Dr. Lonnie Smith Dies at 79

From childhood doo-wop singer to becoming a National Endowment of the Arts Jazz Master. It was the kindness of the owner of a local music shop in Buffalo that landed Lonnie Smith ownership of a mighty Hammond B3.

In Buffalo’s vibrant 1960s Jazz scene word of Lonnie’s talent spread quickly and one night when Lonnie was offered to play the organ by Brother Jack McDuff, Lonnie caught the ears of a 20 year old guitarist George Benson. Within a short time Smith and The George Benson Quartet caught the ear of Columbia Records exec John Hammond and became recording artists.  His next recordings where with saxophonist Lou Donaldson on Blue Note in 1967 before his first solo project Finger Lickin’ Good Soul Organ  on Columbia Records also in 1967.

In the 2020 documentary, Dr. B-3 The Soul of the Music, Dr. Lonnie Smith’s story has been told through archival and contemporary concert footage. Interviews with collaborators such as George Benson, Lou Donaldson, Don Was, Rudy Van Gelder and fans like Iggy Pop and Ali Shaheed Mohammed.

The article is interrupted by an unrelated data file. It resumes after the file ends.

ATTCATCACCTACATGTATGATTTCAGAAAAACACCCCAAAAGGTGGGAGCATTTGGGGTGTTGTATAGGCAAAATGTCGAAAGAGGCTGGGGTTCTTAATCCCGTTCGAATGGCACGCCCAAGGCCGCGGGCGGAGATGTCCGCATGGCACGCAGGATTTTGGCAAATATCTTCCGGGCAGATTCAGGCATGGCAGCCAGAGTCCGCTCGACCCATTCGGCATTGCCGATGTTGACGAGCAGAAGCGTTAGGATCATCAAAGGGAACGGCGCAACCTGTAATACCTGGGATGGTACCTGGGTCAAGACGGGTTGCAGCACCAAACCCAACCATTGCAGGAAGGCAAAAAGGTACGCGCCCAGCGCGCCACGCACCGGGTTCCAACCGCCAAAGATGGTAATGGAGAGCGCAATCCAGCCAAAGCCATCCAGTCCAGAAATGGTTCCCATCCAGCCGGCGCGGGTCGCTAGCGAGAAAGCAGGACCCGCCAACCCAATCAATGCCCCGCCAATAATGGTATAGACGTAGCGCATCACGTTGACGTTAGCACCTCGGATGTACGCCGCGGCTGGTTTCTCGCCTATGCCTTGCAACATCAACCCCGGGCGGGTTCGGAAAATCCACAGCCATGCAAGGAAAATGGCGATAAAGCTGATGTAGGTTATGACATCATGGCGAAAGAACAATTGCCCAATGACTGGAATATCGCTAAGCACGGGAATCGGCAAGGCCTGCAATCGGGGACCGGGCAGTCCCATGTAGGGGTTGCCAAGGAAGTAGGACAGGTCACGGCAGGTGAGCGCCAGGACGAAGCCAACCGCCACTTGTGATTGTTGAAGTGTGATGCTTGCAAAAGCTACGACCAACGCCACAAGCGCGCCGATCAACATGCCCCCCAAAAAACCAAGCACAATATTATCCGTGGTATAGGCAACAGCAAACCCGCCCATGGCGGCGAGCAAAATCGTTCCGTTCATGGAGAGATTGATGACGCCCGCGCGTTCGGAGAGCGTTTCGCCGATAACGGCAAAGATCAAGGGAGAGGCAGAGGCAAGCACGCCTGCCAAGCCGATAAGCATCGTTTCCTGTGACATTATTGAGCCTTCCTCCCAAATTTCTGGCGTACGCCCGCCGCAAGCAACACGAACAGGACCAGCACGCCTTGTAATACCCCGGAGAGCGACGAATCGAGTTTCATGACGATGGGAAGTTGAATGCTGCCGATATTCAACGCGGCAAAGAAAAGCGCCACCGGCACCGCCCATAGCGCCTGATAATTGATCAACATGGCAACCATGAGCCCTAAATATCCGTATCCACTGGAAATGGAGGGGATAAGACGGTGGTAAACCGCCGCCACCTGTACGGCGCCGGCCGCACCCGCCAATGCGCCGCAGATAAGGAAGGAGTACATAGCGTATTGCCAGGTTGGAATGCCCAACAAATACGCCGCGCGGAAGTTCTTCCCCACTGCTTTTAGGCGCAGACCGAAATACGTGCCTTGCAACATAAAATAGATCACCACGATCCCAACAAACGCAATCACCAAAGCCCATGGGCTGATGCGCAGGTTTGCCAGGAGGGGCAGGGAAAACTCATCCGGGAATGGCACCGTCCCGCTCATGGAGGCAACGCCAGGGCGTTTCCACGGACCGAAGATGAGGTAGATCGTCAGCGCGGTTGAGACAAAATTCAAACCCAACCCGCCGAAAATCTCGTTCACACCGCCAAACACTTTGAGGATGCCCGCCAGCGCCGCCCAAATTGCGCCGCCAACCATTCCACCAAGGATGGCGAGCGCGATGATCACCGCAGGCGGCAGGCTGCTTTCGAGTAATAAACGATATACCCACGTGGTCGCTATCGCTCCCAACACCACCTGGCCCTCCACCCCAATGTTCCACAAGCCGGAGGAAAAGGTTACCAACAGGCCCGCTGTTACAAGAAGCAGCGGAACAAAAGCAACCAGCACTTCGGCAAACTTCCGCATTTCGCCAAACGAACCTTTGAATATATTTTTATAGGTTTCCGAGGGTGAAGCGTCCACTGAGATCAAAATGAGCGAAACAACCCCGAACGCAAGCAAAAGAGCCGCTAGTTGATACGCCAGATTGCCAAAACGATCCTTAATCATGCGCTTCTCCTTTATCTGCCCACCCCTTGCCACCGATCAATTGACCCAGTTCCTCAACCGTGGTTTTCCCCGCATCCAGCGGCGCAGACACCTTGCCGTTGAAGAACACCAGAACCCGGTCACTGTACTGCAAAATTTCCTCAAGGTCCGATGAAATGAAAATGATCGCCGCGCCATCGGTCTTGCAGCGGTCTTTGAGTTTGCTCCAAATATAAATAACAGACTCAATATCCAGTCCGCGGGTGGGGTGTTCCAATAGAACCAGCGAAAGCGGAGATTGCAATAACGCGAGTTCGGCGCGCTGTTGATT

In the mid 70’s Lonnie Smith became Dr. Lonnie Smith.  With his long beard and turban, he took inspiration from fellow organists, Jimmy Smith and Jack McDuff and continued to carry the tradition into Soul-Jazz and Rhythm & Blues.

While not technically a “degreed” doctor of anything but the healing power of music, his groove as well as his ability to be tranquil and ethereal has made his music a deep well for hip hop artists to draw inspiration and samples.  In his own words…

“I’m a doctor of music. I’ve been playing long enough to operate on it, and I do have a degree, and I will operate on you. I’m a neurosurgeon. If you need something done to you, I can do it. But when I go up on that stand, the only thing I’m thinking of is music. I’m thinking to touch you with that music. I don’t think about the turban, I don’t think about the doctor — I just think about how I’m going to touch you.”

He was a master of the Hammond B3 organ and a healer through the music that was often rhythmic and a leader in the genre known as soul jazz. Dr. Lonnie Smith died on September 30th, at his home in Fort Lauderdale, Fla.

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